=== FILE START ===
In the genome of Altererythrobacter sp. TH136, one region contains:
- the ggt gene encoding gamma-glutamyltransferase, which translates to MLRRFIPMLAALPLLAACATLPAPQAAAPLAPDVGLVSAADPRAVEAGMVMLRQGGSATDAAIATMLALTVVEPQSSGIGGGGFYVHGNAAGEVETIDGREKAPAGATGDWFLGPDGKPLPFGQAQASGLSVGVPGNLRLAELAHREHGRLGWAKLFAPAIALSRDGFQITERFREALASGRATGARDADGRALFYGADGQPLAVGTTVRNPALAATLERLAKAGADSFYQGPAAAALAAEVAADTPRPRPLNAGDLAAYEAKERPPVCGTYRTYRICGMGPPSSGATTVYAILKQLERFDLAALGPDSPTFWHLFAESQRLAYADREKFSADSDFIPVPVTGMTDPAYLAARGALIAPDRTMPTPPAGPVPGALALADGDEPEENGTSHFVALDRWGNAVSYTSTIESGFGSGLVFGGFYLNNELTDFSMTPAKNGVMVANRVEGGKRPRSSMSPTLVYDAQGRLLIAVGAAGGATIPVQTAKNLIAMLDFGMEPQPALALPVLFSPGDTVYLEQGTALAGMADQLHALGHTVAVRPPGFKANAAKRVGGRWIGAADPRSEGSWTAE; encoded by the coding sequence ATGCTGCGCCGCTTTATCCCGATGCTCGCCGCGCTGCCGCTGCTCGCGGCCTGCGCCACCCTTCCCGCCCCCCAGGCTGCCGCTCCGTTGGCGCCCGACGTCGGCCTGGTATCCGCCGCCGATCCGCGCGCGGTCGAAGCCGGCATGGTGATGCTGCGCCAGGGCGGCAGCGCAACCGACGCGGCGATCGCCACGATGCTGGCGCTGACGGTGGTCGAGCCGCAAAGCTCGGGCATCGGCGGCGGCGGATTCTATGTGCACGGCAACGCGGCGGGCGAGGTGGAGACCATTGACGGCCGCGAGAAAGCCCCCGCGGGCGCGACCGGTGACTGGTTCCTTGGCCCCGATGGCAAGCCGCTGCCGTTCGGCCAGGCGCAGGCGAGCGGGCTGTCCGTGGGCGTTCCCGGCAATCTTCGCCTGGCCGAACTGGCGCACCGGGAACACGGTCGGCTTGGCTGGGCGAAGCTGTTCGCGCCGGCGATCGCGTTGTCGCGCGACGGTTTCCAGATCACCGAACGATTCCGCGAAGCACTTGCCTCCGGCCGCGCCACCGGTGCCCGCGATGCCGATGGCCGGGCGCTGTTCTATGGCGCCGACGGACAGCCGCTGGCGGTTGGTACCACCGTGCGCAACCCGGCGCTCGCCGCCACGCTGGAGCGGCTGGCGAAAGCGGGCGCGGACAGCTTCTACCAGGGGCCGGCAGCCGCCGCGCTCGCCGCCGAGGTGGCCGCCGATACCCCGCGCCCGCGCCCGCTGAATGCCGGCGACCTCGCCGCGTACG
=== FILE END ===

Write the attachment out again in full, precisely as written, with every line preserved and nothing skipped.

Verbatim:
In the genome of Altererythrobacter sp. TH136, one region contains:
- the ggt gene encoding gamma-glutamyltransferase, which translates to MLRRFIPMLAALPLLAACATLPAPQAAAPLAPDVGLVSAADPRAVEAGMVMLRQGGSATDAAIATMLALTVVEPQSSGIGGGGFYVHGNAAGEVETIDGREKAPAGATGDWFLGPDGKPLPFGQAQASGLSVGVPGNLRLAELAHREHGRLGWAKLFAPAIALSRDGFQITERFREALASGRATGARDADGRALFYGADGQPLAVGTTVRNPALAATLERLAKAGADSFYQGPAAAALAAEVAADTPRPRPLNAGDLAAYEAKERPPVCGTYRTYRICGMGPPSSGATTVYAILKQLERFDLAALGPDSPTFWHLFAESQRLAYADREKFSADSDFIPVPVTGMTDPAYLAARGALIAPDRTMPTPPAGPVPGALALADGDEPEENGTSHFVALDRWGNAVSYTSTIESGFGSGLVFGGFYLNNELTDFSMTPAKNGVMVANRVEGGKRPRSSMSPTLVYDAQGRLLIAVGAAGGATIPVQTAKNLIAMLDFGMEPQPALALPVLFSPGDTVYLEQGTALAGMADQLHALGHTVAVRPPGFKANAAKRVGGRWIGAADPRSEGSWTAE; encoded by the coding sequence ATGCTGCGCCGCTTTATCCCGATGCTCGCCGCGCTGCCGCTGCTCGCGGCCTGCGCCACCCTTCCCGCCCCCCAGGCTGCCGCTCCGTTGGCGCCCGACGTCGGCCTGGTATCCGCCGCCGATCCGCGCGCGGTCGAAGCCGGCATGGTGATGCTGCGCCAGGGCGGCAGCGCAACCGACGCGGCGATCGCCACGATGCTGGCGCTGACGGTGGTCGAGCCGCAAAGCTCGGGCATCGGCGGCGGCGGATTCTATGTGCACGGCAACGCGGCGGGCGAGGTGGAGACCATTGACGGCCGCGAGAAAGCCCCCGCGGGCGCGACCGGTGACTGGTTCCTTGGCCCCGATGGCAAGCCGCTGCCGTTCGGCCAGGCGCAGGCGAGCGGGCTGTCCGTGGGCGTTCCCGGCAATCTTCGCCTGGCCGAACTGGCGCACCGGGAACACGGTCGGCTTGGCTGGGCGAAGCTGTTCGCGCCGGCGATCGCGTTGTCGCGCGACGGTTTCCAGATCACCGAACGATTCCGCGAAGCACTTGCCTCCGGCCGCGCCACCGGTGCCCGCGATGCCGATGGCCGGGCGCTGTTCTATGGCGCCGACGGACAGCCGCTGGCGGTTGGTACCACCGTGCGCAACCCGGCGCTCGCCGCCACGCTGGAGCGGCTGGCGAAAGCGGGCGCGGACAGCTTCTACCAGGGGCCGGCAGCCGCCGCGCTCGCCGCCGAGGTGGCCGCCGATACCCCGCGCCCGCGCCCGCTGAATGCCGGCGACCTCGCCGCGTACG